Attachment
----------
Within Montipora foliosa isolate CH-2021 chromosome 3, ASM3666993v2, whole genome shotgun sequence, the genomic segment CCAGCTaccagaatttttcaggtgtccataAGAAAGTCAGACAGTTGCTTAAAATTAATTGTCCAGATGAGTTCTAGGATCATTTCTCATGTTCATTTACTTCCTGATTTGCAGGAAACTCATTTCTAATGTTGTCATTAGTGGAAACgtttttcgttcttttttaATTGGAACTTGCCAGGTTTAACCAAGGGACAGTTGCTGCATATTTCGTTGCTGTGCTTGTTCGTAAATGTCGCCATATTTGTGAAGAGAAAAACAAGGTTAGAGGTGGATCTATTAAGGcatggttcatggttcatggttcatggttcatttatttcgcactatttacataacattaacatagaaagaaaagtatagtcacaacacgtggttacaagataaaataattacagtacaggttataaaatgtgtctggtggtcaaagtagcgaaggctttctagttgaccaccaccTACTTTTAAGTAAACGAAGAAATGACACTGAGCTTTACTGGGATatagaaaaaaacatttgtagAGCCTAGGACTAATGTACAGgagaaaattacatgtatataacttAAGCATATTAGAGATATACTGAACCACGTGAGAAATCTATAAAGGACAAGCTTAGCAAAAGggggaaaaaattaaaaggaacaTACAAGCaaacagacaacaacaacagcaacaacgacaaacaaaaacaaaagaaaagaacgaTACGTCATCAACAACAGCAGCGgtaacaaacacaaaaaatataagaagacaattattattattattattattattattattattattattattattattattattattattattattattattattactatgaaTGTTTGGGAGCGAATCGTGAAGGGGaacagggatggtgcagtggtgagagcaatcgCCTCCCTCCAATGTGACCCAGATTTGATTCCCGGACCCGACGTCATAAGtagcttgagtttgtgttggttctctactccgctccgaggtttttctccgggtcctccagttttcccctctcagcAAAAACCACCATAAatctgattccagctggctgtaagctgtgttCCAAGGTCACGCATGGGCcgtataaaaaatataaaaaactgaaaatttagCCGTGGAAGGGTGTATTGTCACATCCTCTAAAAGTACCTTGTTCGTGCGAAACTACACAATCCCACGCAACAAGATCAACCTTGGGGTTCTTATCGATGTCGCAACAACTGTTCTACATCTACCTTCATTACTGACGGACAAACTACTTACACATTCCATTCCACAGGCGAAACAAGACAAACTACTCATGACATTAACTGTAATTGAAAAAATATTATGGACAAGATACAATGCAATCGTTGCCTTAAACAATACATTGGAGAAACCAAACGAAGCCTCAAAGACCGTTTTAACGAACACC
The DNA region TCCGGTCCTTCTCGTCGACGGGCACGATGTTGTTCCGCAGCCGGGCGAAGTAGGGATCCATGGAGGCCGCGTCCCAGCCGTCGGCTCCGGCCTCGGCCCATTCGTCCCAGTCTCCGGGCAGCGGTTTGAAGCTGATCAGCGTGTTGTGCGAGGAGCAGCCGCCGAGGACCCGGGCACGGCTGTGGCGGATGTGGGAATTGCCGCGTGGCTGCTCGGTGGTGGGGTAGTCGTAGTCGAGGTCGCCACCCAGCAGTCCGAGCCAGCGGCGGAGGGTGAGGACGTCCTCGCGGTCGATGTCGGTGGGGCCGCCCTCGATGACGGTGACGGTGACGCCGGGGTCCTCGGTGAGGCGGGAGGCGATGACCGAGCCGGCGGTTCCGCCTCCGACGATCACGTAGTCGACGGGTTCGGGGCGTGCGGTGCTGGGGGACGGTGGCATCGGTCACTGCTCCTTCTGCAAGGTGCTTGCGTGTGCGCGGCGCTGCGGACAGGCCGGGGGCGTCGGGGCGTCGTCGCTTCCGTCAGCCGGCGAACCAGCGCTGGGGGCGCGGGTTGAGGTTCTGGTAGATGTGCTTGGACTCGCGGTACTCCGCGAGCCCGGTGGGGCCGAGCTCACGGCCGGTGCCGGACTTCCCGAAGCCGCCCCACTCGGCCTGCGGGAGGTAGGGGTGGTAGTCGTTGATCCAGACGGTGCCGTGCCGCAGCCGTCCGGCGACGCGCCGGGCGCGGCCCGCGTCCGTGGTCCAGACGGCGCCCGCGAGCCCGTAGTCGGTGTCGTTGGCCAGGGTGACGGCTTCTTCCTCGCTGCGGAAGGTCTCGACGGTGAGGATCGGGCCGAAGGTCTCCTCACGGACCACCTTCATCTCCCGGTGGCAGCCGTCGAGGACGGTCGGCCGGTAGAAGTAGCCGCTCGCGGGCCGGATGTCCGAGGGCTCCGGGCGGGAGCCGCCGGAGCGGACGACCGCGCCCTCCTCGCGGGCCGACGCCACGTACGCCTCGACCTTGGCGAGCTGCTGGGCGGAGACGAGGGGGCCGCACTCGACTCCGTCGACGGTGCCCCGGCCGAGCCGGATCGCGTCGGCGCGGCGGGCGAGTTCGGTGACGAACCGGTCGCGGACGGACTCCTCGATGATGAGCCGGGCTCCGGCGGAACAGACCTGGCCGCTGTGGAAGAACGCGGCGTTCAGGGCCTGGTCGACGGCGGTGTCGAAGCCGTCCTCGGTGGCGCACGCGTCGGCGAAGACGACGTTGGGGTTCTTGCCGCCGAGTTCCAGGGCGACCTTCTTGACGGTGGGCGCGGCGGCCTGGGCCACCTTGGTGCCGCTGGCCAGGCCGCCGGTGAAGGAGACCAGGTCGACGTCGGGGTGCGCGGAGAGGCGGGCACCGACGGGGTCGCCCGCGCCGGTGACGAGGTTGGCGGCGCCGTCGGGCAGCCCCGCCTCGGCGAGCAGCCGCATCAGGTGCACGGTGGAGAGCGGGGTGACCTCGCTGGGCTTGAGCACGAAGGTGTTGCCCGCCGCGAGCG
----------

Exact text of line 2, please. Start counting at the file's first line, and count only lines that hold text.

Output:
The DNA region TCCGGTCCTTCTCGTCGACGGGCACGATGTTGTTCCGCAGCCGGGCGAAGTAGGGATCCATGGAGGCCGCGTCCCAGCCGTCGGCTCCGGCCTCGGCCCATTCGTCCCAGTCTCCGGGCAGCGGTTTGAAGCTGATCAGCGTGTTGTGCGAGGAGCAGCCGCCGAGGACCCGGGCACGGCTGTGGCGGATGTGGGAATTGCCGCGTGGCTGCTCGGTGGTGGGGTAGTCGTAGTCGAGGTCGCCACCCAGCAGTCCGAGCCAGCGGCGGAGGGTGAGGACGTCCTCGCGGTCGATGTCGGTGGGGCCGCCCTCGATGACGGTGACGGTGACGCCGGGGTCCTCGGTGAGGCGGGAGGCGATGACCGAGCCGGCGGTTCCGCCTCCGACGATCACGTAGTCGACGGGTTCGGGGCGTGCGGTGCTGGGGGACGGTGGCATCGGTCACTGCTCCTTCTGCAAGGTGCTTGCGTGTGCGCGGCGCTGCGGACAGGCCGGGGGCGTCGGGGCGTCGTCGCTTCCGTCAGCCGGCGAACCAGCGCTGGGGGCGCGGGTTGAGGTTCTGGTAGATGTGCTTGGACTCGCGGTACTCCGCGAGCCCGGTGGGGCCGAGCTCACGGCCGGTGCCGGACTTCCCGAAGCCGCCCCACTCGGCCTGCGGGAGGTAGGGGTGGTAGTCGTTGATCCAGACGGTGCCGTGCCGCAGCCGTCCGGCGACGCGCCGGGCGCGGCCCGCGTCCGTGGTCCAGACGGCGCCCGCGAGCCCGTAGTCGGTGTCGTTGGCCAGGGTGACGGCTTCTTCCTCGCTGCGGAAGGTCTCGACGGTGAGGATCGGGCCGAAGGTCTCCTCACGGACCACCTTCATCTCCCGGTGGCAGCCGTCGAGGACGGTCGGCCGGTAGAAGTAGCCGCTCGCGGGCCGGATGTCCGAGGGCTCCGGGCGGGAGCCGCCGGAGCGGACGACCGCGCCCTCCTCGCGGGCCGACGCCACGTACGCCTCGACCTTGGCGAGCTGCTGGGCGGAGACGAGGGGGCCGCACTCGACTCCGTCGACGGTGCCCCGGCCGAGCCGGATCGCGTCGGCGCGGCGGGCGAGTTCGGTGACGAACCGGTCGCGGACGGACTCCTCGATGATGAGCCGGGCTCCGGCGGAACAGACCTGGCCGCTGTGGAAGAACGCGGCGTTCAGGGCCTGGTCGACGGCGGTGTCGAAGCCGTCCTCGGTGGCGCACGCGTCGGCGAAGACGACGTTGGGGTTCTTGCCGCCGAGTTCCAGGGCGACCTTCTTGACGGTGGGCGCGGCGGCCTGGGCCACCTTGGTGCCGCTGGCCAGGCCGCCGGTGAAGGAGACCAGGTCGACGTCGGGGTGCGCGGAGAGGCGGGCACCGACGGGGTCGCCCGCGCCGGTGACGAGGTTGGCGGCGCCGTCGGGCAGCCCCGCCTCGGCGAGCAGCCGCATCAGGTGCACGGTGGAGAGCGGGGTGACCTCGCTGGGCTTGAGCACGAAGGTGTTGCCCGCCGCGAGCG